American politics is baffling to Canadians at the best of times, what with all those complicated checks and balances, states' rights and electoral colleges and all. Primaries, though, are pretty much a completely alien concept for a country whose political parties are traditionally closed shop.
Hence, when Canada's erstwhile "natural governing party," as the Liberals have been called, starts talking about adopting a primary system to pick a new leader, well, that's worth noting, particularly given that the Liberals have not been known as the most pro-American party. (A notable example: Jean Chretien rejecting George W. Bush's invitation to join the invasion of Iraq).
The Liberals are gathering this weekend in Ottawa for a national convention that is being described as a critical moment in the party's long and remarkable history. In the wake of the general election last May that relegated the Liberals to third place standing in the House of Commons with 34 seats, some observers have been quick to write them off as a spent force.
Though provincial cousins hold power in four provinces, including the three biggest — Ontario, Quebec and British Columbia — and the smallest, Prince Edward Island, the federal wing is in its most precarious position since 1984, when it took a serious thumping after nearly 20 years in power.
One of the proposals on the table on the weekend is a system of 10 regional primaries taking place during a five-month campaign in which party members and non-members alike would get to participate in the debate and vote for the candidates for the party leadership.
Supporters of the idea say such a wide-open process would draw attention to the ideas of individual candidates and offer Canadians an "edgy" race to get voters excited about the party.
One of those supporters is Bob Rae, the interim leader, who, depending on how things work out, may be a candidate himself when the race officially begins, sometime in 2013.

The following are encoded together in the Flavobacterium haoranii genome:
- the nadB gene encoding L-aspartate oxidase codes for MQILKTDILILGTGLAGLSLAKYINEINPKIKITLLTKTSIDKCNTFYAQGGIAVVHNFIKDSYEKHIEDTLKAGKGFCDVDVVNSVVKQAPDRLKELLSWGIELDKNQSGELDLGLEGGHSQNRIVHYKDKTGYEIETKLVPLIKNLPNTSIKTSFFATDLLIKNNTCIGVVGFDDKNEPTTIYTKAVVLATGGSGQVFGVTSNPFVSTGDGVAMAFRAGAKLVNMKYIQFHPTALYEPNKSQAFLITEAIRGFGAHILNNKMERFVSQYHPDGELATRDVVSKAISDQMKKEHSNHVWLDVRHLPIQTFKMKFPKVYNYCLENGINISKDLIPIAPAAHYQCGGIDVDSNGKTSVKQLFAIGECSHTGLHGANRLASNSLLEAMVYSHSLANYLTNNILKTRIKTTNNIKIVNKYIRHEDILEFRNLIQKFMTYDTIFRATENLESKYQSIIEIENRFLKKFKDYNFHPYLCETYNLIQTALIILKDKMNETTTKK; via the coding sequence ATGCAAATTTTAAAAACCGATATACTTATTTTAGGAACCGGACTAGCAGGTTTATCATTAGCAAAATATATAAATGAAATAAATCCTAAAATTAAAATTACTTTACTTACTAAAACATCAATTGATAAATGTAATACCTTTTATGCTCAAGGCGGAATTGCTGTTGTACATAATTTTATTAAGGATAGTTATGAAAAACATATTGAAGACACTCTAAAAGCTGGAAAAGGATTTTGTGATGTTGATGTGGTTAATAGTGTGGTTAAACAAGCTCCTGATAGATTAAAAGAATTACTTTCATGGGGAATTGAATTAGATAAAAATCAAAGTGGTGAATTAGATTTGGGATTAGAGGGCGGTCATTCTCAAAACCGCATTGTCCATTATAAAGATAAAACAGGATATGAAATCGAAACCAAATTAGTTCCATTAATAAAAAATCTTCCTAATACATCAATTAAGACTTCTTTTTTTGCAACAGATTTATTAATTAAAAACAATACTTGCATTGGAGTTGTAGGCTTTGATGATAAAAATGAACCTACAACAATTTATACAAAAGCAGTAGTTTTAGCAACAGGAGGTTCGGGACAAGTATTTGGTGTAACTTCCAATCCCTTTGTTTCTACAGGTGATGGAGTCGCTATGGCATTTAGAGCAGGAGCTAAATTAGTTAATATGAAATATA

The Liberals' primary notion has itself stirred debate from commentators who see it as a form of democratic participation that is not well-adapted to the Canadian system of government. The most significant difference would be that Americans directly elect their president, whereas the Canadian prime minister is the leader of the party that commands the support of the House of Commons.
Whatever the pros and cons are of a primary system for choosing a federal party leader in Canada, it would be a radical shift from the traditional style of leadership convention. In the case of the Liberals, leadership conventions in the past have produced much drama — and division.
Forty-four years ago, Pierre-Elliott Trudeau, one of Canada's longest serving and most influential prime ministers, narrowly won the leadership in a frantically brokered, nail-biter of a convention.
Then, 38 years later, dark horse candidate Stephane Dion snuck up the middle in another convention featuring wild negotiations on the floor, beating favorites Michael Ignatieff and Bob Rae. (Dion and Ignatieff would go on to join Edward Blake of the 1880s as the only federal Liberal leaders who never became prime minister.)
Other Liberal leadership contests left the party with feuding factions that now appear to have finally made peace in the wake of the epic defeat in May.
Although there are no official candidates yet, Liberals in favor of a primary-style leadership race argue that the wide-open process may encourage a wider pool of hopefuls — much like American primaries often start with a large and diverse field.
While the proposal for a primary system would align the Liberals closer to American electoral politics, another resolution on the floor this weekend would push the party towards a republican form of government. A youth-wing motion calls for a Liberal government to rid Canada of the monarchy.
As one veteran journalist put it, such a policy might be "the big idea" the Liberals need to distinguish themselves from the other federal parties — especially the increasingly royalist stance of Prime Minister Stephen Harper's Conservatives. And there's no question it would bring the party the attention it craves as it attempts to become a contender for government once again.
Peter Black is a radio broadcaster and writer based in Quebec City. He has worked on Parliament Hill in Ottawa, in Montreal as a newspaper reporter and editor, and as a translator and freelance writer. He can be reached at firstname.lastname@example.org.